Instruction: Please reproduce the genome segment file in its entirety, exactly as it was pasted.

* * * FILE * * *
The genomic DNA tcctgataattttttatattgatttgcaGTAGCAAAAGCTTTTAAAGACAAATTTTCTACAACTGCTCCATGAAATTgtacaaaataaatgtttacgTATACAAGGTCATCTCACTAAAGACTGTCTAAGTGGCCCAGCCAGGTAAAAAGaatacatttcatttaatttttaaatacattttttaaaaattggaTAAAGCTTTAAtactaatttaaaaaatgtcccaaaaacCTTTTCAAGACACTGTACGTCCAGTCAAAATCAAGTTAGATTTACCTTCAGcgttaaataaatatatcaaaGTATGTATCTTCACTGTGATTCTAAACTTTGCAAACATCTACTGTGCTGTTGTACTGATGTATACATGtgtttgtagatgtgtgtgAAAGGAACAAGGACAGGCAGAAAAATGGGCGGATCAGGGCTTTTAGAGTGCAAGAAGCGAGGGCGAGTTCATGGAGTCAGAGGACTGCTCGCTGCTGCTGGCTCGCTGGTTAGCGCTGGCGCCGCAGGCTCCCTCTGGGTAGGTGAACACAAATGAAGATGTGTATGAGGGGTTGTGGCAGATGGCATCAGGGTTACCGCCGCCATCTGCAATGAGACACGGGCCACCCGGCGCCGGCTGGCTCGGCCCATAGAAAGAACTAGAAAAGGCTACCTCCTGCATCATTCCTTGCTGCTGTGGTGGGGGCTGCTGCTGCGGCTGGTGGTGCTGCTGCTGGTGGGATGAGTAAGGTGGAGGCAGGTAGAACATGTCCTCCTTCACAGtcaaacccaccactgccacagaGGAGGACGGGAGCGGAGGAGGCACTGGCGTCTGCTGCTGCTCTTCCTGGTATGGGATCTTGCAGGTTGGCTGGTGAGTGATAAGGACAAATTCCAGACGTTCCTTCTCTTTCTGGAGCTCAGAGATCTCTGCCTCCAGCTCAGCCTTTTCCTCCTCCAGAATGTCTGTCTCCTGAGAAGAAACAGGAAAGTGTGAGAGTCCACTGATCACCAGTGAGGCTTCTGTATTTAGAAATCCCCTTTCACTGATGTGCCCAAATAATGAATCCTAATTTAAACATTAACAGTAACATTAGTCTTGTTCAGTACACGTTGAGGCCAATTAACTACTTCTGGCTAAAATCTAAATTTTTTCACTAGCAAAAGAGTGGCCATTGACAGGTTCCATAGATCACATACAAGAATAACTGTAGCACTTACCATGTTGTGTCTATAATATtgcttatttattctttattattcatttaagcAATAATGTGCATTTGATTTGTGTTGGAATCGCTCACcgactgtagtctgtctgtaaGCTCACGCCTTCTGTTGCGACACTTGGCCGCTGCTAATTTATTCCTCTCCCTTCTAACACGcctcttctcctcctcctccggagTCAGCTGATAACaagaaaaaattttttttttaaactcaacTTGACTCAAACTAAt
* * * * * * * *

The genomic DNA tcctgataattttttatattgatttgcaGTAGCAAAAGCTTTTAAAGACAAATTTTCTACAACTGCTCCATGAAATTgtacaaaataaatgtttacgTATACAAGGTCATCTCACTAAAGACTGTCTAAGTGGCCCAGCCAGGTAAAAAGaatacatttcatttaatttttaaatacattttttaaaaattggaTAAAGCTTTAAtactaatttaaaaaatgtcccaaaaacCTTTTCAAGACACTGTACGTCCAGTCAAAATCAAGTTAGATTTACCTTCAGcgttaaataaatatatcaaaGTATGTATCTTCACTGTGATTCTAAACTTTGCAAACATCTACTGTGCTGTTGTACTGATGTATACATGtgtttgtagatgtgtgtgAAAGGAACAAGGACAGGCAGAAAAATGGGCGGATCAGGGCTTTTAGAGTGCAAGAAGCGAGGGCGAGTTCATGGAGTCAGAGGACTGCTCGCTGCTGCTGGCTCGCTGGTTAGCGCTGGCGCCGCAGGCTCCCTCTGGGTAGGTGAACACAAATGAAGATGTGTATGAGGGGTTGTGGCAGATGGCATCAGGGTTACCGCCGCCATCTGCAATGAGACACGGGCCACCCGGCGCCGGCTGGCTCGGCCCATAGAAAGAACTAGAAAAGGCTACCTCCTGCATCATTCCTTGCTGCTGTGGTGGGGGCTGCTGCTGCGGCTGGTGGTGCTGCTGCTGGTGGGATGAGTAAGGTGGAGGCAGGTAGAACATGTCCTCCTTCACAGtcaaacccaccactgccacagaGGAGGACGGGAGCGGAGGAGGCACTGGCGTCTGCTGCTGCTCTTCCTGGTATGGGATCTTGCAGGTTGGCTGGTGAGTGATAAGGACAAATTCCAGACGTTCCTTCTCTTTCTGGAGCTCAGAGATCTCTGCCTCCAGCTCAGCCTTTTCCTCCTCCAGAATGTCTGTCTCCTGAGAAGAAACAGGAAAGTGTGAGAGTCCACTGATCACCAGTGAGGCTTCTGTATTTAGAAATCCCCTTTCACTGATGTGCCCAAATAATGAATCCTAATTTAAACATTAACAGTAACATTAGTCTTGTTCAGTACACGTTGAGGCCAATTAACTACTTCTGGCTAAAATCTAAATTTTTTCACTAGCAAAAGAGTGGCCATTGACAGGTTCCATAGATCACATACAAGAATAACTGTAGCACTTACCATGTTGTGTCTATAATATtgcttatttattctttattattcatttaagcAATAATGTGCATTTGATTTGTGTTGGAATCGCTCACcgactgtagtctgtctgtaaGCTCACGCCTTCTGTTGCGACACTTGGCCGCTGCTAATTTATTCCTCTCCCTTCTAACACGcctcttctcctcctcctccggagTCAGCTGATAACaagaaaaaattttttttttaaactcaacTTGACTCAAACTAAt